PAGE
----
What kind of tech rules do you have in your family?
No phones at the table? No screens in the bedroom?
Are you not yet at the point when you need rules? Are your kids still so little that you can quite easily just offer and withdraw the Ipad when you need to.
(Who wants to play the Peppa Pig game while I have a shower?)
But what about rules for you? Do they exist? Should they?
Stop taking photos of us mum. Image via IStock.
It might surprise you to know that our kids actually want rules for our tech use.
Yes, our kids want technology rules for their parents.
If you asked my children I think the first tech rules they would enforce would be more access to my phone for them and less for me - oh and maybe an unlimited app store spending spree.
But maybe I am fooling myself because the facts of this study are pretty hard to stomach for those of us phone obsessed parents. This new study has delved deep into the dark depths of mum-guilt by showing the overwhelming desire for kids when it comes to their parents tech use is for their parents to put the devices down more.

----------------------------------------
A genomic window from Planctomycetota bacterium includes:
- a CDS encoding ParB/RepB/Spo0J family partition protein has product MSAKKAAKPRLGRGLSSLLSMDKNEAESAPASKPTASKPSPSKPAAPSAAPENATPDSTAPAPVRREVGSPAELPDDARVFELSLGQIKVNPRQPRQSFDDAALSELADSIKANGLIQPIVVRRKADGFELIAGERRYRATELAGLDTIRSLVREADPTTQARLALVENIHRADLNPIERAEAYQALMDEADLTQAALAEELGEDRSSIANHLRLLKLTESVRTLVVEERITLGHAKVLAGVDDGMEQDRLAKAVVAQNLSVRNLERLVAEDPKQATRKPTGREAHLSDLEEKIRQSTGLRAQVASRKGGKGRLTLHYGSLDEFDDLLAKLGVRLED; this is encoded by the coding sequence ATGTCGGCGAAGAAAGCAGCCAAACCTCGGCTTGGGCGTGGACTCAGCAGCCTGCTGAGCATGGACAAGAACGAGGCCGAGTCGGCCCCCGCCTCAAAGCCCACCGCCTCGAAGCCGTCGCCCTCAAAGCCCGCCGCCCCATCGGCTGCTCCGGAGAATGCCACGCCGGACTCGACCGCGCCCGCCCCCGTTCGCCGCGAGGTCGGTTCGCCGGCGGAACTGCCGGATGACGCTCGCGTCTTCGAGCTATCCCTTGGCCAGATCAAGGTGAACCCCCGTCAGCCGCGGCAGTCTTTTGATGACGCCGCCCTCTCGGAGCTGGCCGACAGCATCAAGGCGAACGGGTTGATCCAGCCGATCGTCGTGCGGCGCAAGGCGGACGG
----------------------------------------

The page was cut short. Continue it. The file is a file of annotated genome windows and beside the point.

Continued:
It's ironic isn't it? Study after study has shown that the number one fear for parents of primary school aged children is too much screen time. We worry about the impact of our kids being immersed in the digital world, we worry about it being too often, too much, we worry that they aren't present for real life.
And at the very same time they are worrying about the very same thing for us.
Study after study has shown that the number one fear for parents of primary school aged children is too much screen time. Image via IStock.
The research from the University of Washington and University of Michigan looked at parent and child pairs and asked them about the technology rules in their home.
"Managing kids' technology use was once much easier for parents. They switched off the television when a show was over or kept an eye on kids as they used the family computer in the living room," lead author Alexis Hiniker, a doctoral candidate in human centered design and engineering at the University of Washington in Seattle, said in a statement.